2. Twitchdoctor says:

    Interesting post. I almost felt like it should have been three posts since there are substantial issues in all three areas. But let me just start with the endings issue, since Michael has started us off talking about that.

    You said: “Fans don’t get to change movie or book endings.” Well, in point of historical fact, they have been doing this for a while. The number of endings for Hollywood movies that have been changed based on screenings before test audiences is legion, including some very famous ones. “Fatal Attraction” for example had a very different ending where she didn’t die. But audiences were so outraged that this terrible woman who had violated the sanctity of the home (the adulterous male, of course, wasn’t at fault; this was the Reagan/Bush years after all) got away with it that they demanded a new ending. Now you could say that the distinction here is whether the piece is finished or not. In other words, are we revising an ending that already exists? Or are we talking about something that is still technically in-progress? There’s a lot resting on that word “technically.” Studios routinely shoot multiple endings for films now.

    The picture becomes even more complicated when we think about novels. Because Dickens published his novels in serial form, he revised several of them as they were in progress based on reader feedback.

    There is a certain irony in criticizing a revised ending for games partly because the endings for many, many stories in games have been famously bad. In part this is because many of the endings have, in fact, been thinly veiled attempts to leave the door open for a sequel. But it is also because of a psychological dynamic where games are such intense experiences that in fact we don’t want them to end and thus feel let down when they do, no matter the ending. But it is also the case, I think, that players don’t deal well with ambiguity. Most people don’t deal well with ambiguity, in fact. A lot of people criticized the ending (well, technically there were “endings” but only one real one if you wanted to survive) of the original “Half-Life” because it was weak and ambiguous, but to me it made perfect sense of the way the story had played out (the gradually escalating sense that things were not under your control, etc.).

    Isn’t there also a certain irony in criticizing a form that is all about maximizing choice and interactivity for taking that to the next level? But maybe it isn’t the next level. Maybe this is just a further sign of how deeply indebted the AAA game industry is to the Hollywood model, which has pioneered a world where films exist with different endings (Blade Runner is one example) but also where films exist in substantially different version (the changes introduced in the extended editions of all three LOTR movies are substantial enough that they are completely different movies from the theatrical releases).

  3. aegisfang says:

    You have both made some very interesting points. The first point that I would like to make is that gaming is inherently based on a relationship between the developer and the player much like that between a director and his viewer or an author and a reader. My problem is that I don’t like the idea of the players assuming too much control over the game. Even in the most open-ended games, the player and the developer are telling a story together. The player is bound by the rules the developer creates even if those rules are just in the nature of the world. I don’t like the idea of the player expecting the developer to reconstruct the world in their own vision. Modding is perfectly ok. Multiple endings are ok. It’s the idea of the player expecting the developer to serve them that bothers me. And there is an analogy for writers too, namely: Neil Gaiman’s infamous post “George R.R. Martin is not your bitch” My issue is gamers claiming that they are entitled to endings being served to them just the way they like them prepared. I do completely understand the irony in criticizing games for maximizing choice or revising their endings, but I would argue that I am not so much arguing against games maximizing choices in their endings as I am arguing against players claiming they are entitled to a broader ending than that envisioned by the developer.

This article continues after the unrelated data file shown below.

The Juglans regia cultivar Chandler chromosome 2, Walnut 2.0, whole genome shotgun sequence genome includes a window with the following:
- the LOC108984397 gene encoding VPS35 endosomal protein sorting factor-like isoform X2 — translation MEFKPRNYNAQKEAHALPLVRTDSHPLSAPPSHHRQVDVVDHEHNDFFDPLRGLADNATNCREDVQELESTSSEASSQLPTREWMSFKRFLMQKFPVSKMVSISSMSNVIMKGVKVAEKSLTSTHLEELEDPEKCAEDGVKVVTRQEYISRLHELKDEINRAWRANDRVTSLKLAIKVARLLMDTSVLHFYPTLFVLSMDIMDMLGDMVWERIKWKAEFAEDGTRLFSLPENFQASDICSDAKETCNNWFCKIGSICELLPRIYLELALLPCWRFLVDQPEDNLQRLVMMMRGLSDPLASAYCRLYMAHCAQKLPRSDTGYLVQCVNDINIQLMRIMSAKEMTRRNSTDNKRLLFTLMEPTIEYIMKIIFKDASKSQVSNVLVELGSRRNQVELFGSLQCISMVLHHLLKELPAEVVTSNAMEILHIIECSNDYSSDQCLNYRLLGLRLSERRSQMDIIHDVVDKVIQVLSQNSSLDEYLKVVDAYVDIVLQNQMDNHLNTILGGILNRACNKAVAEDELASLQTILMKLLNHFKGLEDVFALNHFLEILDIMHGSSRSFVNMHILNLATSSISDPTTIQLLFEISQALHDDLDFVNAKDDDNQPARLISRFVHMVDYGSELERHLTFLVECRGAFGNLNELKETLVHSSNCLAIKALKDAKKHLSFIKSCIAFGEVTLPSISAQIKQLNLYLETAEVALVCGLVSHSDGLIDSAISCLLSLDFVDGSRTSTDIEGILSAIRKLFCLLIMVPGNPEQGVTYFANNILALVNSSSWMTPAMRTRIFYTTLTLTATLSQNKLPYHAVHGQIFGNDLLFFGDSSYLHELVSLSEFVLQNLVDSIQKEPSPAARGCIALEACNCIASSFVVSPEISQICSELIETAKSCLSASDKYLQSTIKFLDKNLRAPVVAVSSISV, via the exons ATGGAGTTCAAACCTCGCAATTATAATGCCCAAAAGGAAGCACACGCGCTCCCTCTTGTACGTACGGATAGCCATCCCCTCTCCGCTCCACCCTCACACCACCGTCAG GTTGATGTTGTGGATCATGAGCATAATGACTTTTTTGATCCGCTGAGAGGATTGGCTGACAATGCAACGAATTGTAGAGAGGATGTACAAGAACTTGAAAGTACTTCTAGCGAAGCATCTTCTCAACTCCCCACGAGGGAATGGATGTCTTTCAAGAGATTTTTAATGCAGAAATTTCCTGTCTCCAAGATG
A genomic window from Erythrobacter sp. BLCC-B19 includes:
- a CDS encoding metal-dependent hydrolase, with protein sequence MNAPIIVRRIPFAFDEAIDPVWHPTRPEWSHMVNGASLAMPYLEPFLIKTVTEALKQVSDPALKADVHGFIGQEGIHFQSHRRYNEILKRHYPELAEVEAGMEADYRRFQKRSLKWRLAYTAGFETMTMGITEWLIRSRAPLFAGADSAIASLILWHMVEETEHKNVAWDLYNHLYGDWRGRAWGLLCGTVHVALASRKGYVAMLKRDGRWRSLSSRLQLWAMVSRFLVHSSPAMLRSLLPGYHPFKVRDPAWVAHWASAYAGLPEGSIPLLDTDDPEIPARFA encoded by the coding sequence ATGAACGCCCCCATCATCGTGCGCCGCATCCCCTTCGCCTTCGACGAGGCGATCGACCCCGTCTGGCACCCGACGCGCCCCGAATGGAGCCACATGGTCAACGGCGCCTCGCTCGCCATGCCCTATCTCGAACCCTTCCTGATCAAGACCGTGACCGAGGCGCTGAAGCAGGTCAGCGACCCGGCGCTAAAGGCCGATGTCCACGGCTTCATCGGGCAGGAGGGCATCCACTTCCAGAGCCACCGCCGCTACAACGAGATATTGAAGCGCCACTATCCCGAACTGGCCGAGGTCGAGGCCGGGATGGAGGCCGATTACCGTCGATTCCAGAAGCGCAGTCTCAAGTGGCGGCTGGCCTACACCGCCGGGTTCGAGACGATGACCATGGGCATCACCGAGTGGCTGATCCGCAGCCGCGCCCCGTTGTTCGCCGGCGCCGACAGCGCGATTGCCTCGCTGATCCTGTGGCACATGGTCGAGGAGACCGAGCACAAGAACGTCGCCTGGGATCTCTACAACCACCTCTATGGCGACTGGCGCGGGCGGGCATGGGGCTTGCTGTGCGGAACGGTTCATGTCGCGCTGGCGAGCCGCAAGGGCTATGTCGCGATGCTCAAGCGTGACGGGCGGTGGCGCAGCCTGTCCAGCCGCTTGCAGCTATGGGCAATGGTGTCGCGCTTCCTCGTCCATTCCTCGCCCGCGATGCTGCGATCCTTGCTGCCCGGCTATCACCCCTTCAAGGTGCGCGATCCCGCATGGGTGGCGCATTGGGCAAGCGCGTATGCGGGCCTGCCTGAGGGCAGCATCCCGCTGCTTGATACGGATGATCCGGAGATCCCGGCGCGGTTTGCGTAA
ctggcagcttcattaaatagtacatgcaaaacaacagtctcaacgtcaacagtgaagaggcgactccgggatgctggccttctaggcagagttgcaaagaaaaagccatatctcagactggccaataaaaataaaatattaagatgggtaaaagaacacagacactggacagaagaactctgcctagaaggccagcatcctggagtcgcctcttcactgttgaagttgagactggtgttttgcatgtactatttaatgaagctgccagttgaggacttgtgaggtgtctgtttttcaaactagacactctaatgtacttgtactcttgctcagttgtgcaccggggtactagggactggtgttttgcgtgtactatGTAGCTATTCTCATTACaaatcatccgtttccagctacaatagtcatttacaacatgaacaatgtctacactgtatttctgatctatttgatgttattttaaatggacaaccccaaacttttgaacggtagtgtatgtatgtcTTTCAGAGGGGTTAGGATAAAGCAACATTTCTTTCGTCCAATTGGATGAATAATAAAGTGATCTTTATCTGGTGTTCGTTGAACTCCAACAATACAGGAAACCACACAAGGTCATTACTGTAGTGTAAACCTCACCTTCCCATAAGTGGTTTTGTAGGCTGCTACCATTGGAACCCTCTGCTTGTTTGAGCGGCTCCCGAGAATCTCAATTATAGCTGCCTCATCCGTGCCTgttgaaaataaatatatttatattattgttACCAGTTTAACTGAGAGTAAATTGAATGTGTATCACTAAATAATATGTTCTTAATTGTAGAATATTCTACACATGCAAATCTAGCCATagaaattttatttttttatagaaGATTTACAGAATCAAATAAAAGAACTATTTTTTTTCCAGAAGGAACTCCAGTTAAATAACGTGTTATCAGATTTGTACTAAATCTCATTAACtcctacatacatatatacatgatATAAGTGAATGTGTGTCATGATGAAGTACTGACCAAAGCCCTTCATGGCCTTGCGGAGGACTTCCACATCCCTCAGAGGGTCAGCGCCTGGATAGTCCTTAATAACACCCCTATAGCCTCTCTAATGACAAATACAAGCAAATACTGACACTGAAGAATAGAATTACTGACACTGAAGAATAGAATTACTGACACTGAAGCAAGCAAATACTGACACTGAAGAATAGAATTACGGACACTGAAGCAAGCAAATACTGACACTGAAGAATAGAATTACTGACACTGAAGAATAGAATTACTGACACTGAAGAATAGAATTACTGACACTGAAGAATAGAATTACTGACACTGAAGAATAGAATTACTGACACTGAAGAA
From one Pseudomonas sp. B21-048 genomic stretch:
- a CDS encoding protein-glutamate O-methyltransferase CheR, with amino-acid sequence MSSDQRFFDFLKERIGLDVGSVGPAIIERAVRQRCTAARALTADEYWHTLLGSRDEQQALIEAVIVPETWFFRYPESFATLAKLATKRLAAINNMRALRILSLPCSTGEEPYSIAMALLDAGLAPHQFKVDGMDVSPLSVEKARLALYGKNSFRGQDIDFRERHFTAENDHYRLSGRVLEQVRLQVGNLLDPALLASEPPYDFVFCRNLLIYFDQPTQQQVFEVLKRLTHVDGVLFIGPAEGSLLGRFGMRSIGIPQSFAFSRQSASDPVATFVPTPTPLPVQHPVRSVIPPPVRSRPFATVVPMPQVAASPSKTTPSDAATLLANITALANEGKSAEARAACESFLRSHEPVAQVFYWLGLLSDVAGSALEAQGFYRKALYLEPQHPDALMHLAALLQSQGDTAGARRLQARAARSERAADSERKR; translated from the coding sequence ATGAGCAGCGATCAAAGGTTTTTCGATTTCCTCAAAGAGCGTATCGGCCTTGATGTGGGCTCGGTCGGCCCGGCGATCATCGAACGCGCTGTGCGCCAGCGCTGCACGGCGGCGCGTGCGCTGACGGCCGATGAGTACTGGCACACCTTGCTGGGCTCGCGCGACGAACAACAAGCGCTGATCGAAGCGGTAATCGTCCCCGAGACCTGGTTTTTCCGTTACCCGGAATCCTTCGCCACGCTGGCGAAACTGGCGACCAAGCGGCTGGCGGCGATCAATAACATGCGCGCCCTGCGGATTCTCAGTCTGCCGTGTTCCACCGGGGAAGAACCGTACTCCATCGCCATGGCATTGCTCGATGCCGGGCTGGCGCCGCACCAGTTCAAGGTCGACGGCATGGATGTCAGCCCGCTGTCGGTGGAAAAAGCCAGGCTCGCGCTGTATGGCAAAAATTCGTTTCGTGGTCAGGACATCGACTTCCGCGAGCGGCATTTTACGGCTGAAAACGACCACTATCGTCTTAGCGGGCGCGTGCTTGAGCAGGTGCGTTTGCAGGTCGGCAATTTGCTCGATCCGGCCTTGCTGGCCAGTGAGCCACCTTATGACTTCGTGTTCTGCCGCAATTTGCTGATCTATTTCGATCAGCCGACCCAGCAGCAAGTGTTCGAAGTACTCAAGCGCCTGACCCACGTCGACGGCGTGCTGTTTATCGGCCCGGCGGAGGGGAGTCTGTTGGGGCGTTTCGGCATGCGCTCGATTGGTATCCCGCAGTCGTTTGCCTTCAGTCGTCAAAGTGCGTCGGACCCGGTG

That said, I am not opposed to developers changing endings of their own free will or even in consultation with players. As I said in the original post, Kalypso changing Anna based on player feedback vastly improved the game albeit while adding a whole host of new bugs and unexplained mechanics. Nor am I bothered by the commercialism of doing so. I think Steam resurrecting and upconverting old PC games has been one of the smartest things they could do from a business model standpoint. I think the most important aspect of this is the idea that the developers and players need a relationship on something bordering on equal terms. The developer shutting out the player particularly on interactivity basically makes a game a movie, but at the same time the player cannot dictate to the developer what the developer must do for them. Developers and players need to work together so games can be better.

  4. Oh my goodness! Amazing article dude! Thank you, However I am having difficulties with your
    RSS. I don’t know why I cannot subscribe to it. Is there anybody else having
    similar RSS issues? Anyone who knows the answer can you kindly respond?

  5. aegisfang says:

    Thanks for taking an interest in this so long after I wrote it initially. I find it especially cool that this is what you’re reading in the midst of the identity questions that games and interactive experiences as a whole are going through. I haven’t written anything new in a while, but I’ll definitely start writing more now that I’ve graduated (provided twitch doesn’t mind).